Lee was effective last night, retiring each of the first seven batter he faced. But then, in the third inning, his troublesome 2014 season took an ominous turn.
Lee winced after throwing his 31st pitch of the night, an 85-mph cutter to the 10th batter he faced, Washington leadoff hitter Denard Span. He cursed aloud, to no one in particular.
And then trainer Scott Sheridan jogged onto the field to check out Lee's elbow, manager Ryne Sandberg followed, and Lee angrily walked off the field.
"My last five or six pitches, I felt at any moment something could snap," Lee said afterward. "And that's the end of it. I obviously didn't want that to happen."
The Phillies beat the Washington Nationals, 10-4, but Lee's latest setback cast a dark cloud over the team.
Lee was visibly upset as he wandered aimlessly in the visiting dugout, wondering what was next for his ailing left arm.
The first diagnosis from the Phillies medical staff: Lee has a flexor pronator strain, a reoccurrence of the injury that kept the pitcher on the disabled list for 2 months this year.
Lee, signed four winters ago to a 5-year, $120 million contract, didn't just throw what's almost certainly his final pitch of the season. It could be the last pitch he throws in a Phillies uniform and possibly in his career, too.
Lee, who turns 36 later this month, was placed on the 15-day disabled list and lefthander Cesar Jimenez was recalled from Triple A Lehigh Valley.
The severity of Lee's injury won't be known until he undergoes more tests. But the possibility of Tommy John surgery cannot be ignored, as it's almost always the end game for elbow injuries.
In March, for example, San Diego pitcher (and former Miami Marlins ace) Josh Johnson was diagnosed with a flexor pronator strain. In April, he underwent season-ending Tommy John surgery.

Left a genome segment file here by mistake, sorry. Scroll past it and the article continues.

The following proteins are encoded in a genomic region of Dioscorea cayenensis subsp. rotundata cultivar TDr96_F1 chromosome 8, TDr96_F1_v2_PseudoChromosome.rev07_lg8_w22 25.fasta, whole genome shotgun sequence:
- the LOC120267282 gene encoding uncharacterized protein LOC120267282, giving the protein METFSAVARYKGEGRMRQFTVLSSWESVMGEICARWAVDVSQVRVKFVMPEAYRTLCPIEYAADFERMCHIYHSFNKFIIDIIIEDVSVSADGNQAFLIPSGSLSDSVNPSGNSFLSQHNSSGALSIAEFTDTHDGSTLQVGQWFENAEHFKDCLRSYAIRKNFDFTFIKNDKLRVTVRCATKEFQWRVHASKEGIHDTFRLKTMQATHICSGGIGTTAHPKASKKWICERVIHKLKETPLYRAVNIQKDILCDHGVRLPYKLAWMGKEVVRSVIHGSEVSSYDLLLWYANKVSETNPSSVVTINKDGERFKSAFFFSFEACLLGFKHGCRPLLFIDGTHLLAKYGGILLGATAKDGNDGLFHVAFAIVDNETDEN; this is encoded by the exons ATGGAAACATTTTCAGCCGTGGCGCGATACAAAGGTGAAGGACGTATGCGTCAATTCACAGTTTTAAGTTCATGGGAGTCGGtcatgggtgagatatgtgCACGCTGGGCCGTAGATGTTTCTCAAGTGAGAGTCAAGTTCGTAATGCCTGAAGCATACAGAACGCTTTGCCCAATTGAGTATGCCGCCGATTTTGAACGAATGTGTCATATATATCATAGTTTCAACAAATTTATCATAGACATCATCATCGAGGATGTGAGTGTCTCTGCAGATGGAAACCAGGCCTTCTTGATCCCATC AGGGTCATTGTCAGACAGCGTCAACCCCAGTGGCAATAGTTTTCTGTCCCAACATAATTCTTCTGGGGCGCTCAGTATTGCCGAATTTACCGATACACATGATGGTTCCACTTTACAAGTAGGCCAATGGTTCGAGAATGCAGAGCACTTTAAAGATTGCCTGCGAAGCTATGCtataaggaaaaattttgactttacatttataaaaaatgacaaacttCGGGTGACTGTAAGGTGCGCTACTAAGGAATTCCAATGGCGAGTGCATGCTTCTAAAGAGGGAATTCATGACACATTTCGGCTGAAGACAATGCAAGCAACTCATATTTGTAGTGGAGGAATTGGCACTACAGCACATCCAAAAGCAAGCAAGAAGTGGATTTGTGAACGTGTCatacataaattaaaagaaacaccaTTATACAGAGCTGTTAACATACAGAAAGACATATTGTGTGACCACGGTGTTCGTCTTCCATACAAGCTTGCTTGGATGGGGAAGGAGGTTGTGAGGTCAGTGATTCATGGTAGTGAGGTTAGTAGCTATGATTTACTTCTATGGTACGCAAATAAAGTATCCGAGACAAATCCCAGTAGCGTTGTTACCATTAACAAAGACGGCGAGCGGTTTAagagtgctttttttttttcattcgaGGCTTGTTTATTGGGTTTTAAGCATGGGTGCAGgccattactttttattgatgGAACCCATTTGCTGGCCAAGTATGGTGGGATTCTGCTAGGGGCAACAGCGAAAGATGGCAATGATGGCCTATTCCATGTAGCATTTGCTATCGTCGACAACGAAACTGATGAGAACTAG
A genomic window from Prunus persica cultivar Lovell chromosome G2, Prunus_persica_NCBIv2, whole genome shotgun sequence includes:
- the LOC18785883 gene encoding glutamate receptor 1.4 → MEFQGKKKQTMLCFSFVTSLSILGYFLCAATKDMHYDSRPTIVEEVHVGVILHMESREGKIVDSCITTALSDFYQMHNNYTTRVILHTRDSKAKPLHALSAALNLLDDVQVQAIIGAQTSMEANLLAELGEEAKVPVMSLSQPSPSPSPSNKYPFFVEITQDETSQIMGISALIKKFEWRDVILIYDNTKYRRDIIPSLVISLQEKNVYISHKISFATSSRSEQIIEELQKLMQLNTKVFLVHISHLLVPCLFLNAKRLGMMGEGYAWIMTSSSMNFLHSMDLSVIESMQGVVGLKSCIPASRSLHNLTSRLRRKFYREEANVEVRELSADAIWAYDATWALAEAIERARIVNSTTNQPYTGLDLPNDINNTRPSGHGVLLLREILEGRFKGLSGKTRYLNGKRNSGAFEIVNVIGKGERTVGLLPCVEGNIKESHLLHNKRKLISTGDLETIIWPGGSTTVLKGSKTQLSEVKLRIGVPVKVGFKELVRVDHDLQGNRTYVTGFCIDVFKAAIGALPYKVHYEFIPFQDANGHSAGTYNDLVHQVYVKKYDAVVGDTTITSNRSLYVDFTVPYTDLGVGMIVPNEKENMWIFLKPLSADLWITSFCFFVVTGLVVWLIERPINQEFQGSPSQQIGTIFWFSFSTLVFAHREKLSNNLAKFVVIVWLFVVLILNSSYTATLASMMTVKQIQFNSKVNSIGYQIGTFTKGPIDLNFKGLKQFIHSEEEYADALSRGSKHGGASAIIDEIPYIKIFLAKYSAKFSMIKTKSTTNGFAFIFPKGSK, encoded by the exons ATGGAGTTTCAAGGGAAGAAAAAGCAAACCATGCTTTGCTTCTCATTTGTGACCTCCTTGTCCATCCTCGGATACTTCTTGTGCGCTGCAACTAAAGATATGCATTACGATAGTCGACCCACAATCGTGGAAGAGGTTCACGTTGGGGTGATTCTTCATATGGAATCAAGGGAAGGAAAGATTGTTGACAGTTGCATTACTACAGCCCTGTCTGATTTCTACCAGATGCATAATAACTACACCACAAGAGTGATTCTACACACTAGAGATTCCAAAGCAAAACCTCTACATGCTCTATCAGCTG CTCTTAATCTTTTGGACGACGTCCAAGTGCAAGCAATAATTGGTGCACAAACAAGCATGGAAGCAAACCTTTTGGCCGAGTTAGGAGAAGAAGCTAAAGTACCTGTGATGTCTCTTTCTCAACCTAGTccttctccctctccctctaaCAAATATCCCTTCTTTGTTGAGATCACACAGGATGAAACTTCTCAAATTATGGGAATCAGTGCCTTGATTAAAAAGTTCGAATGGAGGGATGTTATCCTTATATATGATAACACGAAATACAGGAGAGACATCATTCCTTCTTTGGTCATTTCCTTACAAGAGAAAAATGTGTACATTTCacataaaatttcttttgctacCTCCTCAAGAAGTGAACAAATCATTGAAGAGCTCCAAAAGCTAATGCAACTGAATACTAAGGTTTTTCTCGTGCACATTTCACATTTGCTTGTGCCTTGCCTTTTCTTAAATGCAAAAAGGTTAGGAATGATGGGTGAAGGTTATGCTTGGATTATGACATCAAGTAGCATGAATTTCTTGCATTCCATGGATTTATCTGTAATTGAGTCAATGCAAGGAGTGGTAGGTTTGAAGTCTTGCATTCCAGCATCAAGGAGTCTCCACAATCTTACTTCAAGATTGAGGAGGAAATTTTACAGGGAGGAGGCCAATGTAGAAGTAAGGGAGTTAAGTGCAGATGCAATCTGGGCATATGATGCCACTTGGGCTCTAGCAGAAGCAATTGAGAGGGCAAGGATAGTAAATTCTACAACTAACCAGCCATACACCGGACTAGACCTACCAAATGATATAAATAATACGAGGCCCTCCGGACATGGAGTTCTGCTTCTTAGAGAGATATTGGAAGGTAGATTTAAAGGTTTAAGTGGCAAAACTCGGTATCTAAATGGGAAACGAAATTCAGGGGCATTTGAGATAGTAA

"It's obviously a possibility," Lee said of surgery. "I really don't know. I'll have to have the doctors assess it and do their tests."
Lee will be examined by a doctor in Washington tomorrow and get further tests when the Phillies return home after the weekend. Perhaps it's a bit premature to assume Lee might need surgery, but this is the second occurrence of the same ailment this season that prevented Lee from pitching.
When he landed on the disabled list on May 20, Lee said he first began to feel the injury surface in his fourth start of the season, back in April. During the rehab process, Lee let on more than a couple of times that the discomfort was still there, although not as severe.
Lee made three rehab starts at Class A Clearwater and returned to the Phillies' rotation 11 days ago. The initial results from his comeback attempt were at best shaky, and at worst worrisome.
Lee allowed a career-high-tying 12 hits in a 7-4 loss to San Francisco in his first game in 2 months. The Phillies lost his second start, too, when he was gone after allowing three runs on nine hits in five innings.
"My past two starts, I just kind of felt tired the whole time," Lee said. "My body wasn't fully ready to compete at the highest level. Today, bodywise, I felt great. I felt normal. My elbow was not allowing it to happen."
According to PITCHf/x data, Lee's fastball in those two starts averaged 89.1 mph, down from 91.55 mph in Texas on Opening Day. A drop in velocity is not entirely surprising when a pitcher is coming off a lengthy layoff, but after Lee grabbed at his elbow last night, there is reason to wonder if Lee's left arm ever got right.
"No, it progressively got better," Lee said. "My first rehab start, it was barely there. The next one, it was better. The past two starts it wasn't really there at all. I was thinking it was gone. I don't know what happened from yesterday to today. My first couple of throws playing catch to start the game, it was barely there. I don't really understand why that happened."
After a brief delay in play as the Phillies prepped a pitcher to replace Lee, the offense rolled out a 17-hit effort to beat Washington. Ben Revere (4-for-6, two runs, RBI) had his third four-hit game of the season, while Grady Sizemore (3-for-5, three RBI) and Jimmy Rollins (3-for-5, a run, an RBI, two stolen bases) had three hits apiece.
On Twitter: @ryanlawrence21